Increasing psychological flexibility through ACT intervention has evidence for decreasing overall work-related distress: 

Flaxman, & Bond, F. W. (2010). A randomised worksite comparison of acceptance and commitment therapy and stress inoculation training. Behaviour Research and Therapy, 48(8), 816–820. 

Studies support that emotional acceptance skills (which are taught in this group) are connected to lowered physical and mental/emotional panic symptoms during acute states of stress;

Longitudinal research suggests that low emotional acceptance skill are connected to higher degrees of psychological distress in long-term follow-up after going through highly negative events. Conversely, high skill in emotional acceptance correlated to a significant decrease in PTSD symptoms for Veterans, regardless of combat exposure. Put in simple terms, evidence suggests that one of the core skills taught in this ACT group, acceptance of painful emotions, leads to less psychological impairment following stressful events;

Willingness to feel painful emotions during and after high stress situations has been identified as an adaptive coping process that helps people adjust after the situation, rather than staying stuck in high distress after the situation is over; and,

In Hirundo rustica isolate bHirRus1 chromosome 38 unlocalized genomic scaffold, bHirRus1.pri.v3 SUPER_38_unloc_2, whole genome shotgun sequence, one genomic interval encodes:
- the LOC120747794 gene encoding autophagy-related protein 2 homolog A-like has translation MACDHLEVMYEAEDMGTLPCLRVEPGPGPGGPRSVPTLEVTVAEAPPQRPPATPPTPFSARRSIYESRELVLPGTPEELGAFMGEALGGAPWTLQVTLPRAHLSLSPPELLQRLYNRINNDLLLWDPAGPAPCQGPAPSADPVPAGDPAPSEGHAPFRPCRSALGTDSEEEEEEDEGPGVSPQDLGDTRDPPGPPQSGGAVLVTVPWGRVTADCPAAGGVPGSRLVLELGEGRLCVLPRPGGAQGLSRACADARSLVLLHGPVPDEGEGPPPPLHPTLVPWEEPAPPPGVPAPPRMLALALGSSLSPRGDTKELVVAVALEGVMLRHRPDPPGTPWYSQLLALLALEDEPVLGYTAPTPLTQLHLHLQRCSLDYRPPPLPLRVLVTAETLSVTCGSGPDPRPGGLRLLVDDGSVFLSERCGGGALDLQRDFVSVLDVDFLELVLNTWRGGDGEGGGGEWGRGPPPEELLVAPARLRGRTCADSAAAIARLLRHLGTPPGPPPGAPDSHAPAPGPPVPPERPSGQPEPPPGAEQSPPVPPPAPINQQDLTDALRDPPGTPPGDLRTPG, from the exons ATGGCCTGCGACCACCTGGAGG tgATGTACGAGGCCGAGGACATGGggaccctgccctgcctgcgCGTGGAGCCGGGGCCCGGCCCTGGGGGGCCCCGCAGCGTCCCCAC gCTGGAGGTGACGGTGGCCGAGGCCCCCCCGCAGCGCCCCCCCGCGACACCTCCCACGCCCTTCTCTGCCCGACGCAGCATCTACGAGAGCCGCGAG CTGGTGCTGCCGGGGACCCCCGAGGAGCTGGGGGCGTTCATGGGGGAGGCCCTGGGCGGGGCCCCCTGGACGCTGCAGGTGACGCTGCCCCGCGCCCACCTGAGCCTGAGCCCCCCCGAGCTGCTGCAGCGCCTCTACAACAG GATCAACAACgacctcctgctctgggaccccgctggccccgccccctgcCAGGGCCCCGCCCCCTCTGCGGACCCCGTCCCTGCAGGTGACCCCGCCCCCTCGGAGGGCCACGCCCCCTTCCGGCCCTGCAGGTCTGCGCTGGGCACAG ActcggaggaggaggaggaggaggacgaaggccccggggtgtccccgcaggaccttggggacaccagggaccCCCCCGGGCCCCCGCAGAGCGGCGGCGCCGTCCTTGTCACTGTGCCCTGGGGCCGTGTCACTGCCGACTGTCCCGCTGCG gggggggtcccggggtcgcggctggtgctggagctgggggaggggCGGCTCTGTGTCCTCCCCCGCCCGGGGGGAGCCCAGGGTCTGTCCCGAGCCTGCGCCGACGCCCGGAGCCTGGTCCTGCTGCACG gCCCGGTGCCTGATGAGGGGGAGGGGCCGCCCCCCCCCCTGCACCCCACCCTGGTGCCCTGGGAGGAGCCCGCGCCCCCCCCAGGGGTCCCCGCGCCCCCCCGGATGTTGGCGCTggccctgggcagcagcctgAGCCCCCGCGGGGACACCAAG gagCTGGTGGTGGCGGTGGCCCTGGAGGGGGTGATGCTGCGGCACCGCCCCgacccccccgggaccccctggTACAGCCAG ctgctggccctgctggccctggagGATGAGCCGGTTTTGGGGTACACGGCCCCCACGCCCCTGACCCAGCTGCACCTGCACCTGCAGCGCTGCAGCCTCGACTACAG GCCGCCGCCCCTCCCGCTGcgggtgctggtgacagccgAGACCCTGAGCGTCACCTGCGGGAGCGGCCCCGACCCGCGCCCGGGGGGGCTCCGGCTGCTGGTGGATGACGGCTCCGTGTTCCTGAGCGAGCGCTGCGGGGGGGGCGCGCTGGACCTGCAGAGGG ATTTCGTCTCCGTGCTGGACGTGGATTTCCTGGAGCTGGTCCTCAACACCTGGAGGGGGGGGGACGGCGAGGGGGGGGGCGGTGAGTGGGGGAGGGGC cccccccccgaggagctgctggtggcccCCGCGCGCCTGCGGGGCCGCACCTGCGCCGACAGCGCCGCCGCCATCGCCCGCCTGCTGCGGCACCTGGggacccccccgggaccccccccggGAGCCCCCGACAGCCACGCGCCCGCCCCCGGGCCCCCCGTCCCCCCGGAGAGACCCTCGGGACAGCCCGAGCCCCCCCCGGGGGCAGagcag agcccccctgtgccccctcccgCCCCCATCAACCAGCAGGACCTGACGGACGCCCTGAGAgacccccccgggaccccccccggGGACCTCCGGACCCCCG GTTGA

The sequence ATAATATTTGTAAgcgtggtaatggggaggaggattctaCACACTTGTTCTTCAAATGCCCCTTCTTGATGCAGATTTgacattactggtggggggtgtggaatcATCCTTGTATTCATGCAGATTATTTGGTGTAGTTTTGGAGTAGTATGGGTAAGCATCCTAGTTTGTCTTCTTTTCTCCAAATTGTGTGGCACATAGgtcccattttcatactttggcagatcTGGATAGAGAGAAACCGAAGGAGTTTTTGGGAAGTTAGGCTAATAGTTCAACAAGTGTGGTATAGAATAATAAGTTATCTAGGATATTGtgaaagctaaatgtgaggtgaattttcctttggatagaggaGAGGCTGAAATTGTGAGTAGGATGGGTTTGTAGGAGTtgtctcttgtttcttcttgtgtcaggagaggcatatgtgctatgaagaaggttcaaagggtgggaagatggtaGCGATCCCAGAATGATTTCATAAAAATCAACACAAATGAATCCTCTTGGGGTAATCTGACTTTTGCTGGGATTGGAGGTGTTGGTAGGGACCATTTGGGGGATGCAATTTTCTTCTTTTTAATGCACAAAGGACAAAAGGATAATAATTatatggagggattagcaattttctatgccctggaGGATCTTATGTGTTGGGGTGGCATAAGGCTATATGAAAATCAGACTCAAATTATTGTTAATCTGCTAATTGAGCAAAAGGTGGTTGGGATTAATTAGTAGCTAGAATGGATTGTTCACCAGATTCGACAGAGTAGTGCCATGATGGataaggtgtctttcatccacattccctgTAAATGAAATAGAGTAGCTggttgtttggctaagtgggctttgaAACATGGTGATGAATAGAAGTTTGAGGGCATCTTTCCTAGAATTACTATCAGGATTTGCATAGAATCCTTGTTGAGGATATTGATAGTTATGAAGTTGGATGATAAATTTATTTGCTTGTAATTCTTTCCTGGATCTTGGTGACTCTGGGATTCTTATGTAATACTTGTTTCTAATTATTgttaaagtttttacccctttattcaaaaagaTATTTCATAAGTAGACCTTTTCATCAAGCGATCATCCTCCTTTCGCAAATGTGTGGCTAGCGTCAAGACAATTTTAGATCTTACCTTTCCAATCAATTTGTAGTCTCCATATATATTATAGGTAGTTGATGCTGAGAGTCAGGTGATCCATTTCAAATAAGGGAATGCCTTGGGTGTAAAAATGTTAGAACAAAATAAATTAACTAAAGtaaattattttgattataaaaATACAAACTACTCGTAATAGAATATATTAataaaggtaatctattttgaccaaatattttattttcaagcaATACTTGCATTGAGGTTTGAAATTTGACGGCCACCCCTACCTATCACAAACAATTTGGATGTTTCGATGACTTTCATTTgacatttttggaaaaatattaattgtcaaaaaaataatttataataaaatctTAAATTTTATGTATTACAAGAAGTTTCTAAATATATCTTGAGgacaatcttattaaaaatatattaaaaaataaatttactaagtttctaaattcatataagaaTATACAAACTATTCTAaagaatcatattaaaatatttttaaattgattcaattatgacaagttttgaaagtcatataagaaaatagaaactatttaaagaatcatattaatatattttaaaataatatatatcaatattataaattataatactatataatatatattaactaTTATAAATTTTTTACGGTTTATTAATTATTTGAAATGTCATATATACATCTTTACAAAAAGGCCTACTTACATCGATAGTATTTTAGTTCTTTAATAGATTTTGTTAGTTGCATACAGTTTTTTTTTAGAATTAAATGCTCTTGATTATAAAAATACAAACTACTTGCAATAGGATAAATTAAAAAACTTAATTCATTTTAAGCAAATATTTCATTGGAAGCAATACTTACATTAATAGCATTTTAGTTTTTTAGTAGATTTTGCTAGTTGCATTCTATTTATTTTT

In populations with high risk for developing depression, studies show that a high level of emotional acceptance (as a learned skill or baseline trait) is a protective factor against developing depression:

Shallcross, A. J., Troy, A. S., Boland, M., & Mauss, I. B. (2010). Let it be: Accepting negative emotional experiences predicts decreased negative affect and depressive symptoms. Behaviour Research and Therapy, 48(9), 921–929. 


Healing for Helpers Skills to Promote Growth and Purpose for Health Care Workers 2

Join us on Friday, July 22, 2022 from 12:00 p.m. - 2:00 p.m. for this CEU virtual event featuring presentations from three of our psychologists! Free to attend or $20.00 for 2.0 CEUs pending approval by UPA, NASW-UT, UAMFT, and UMHCA. Everyone who registers will be emailed the recording, presentation slides, and CE Quiz within one week following the event.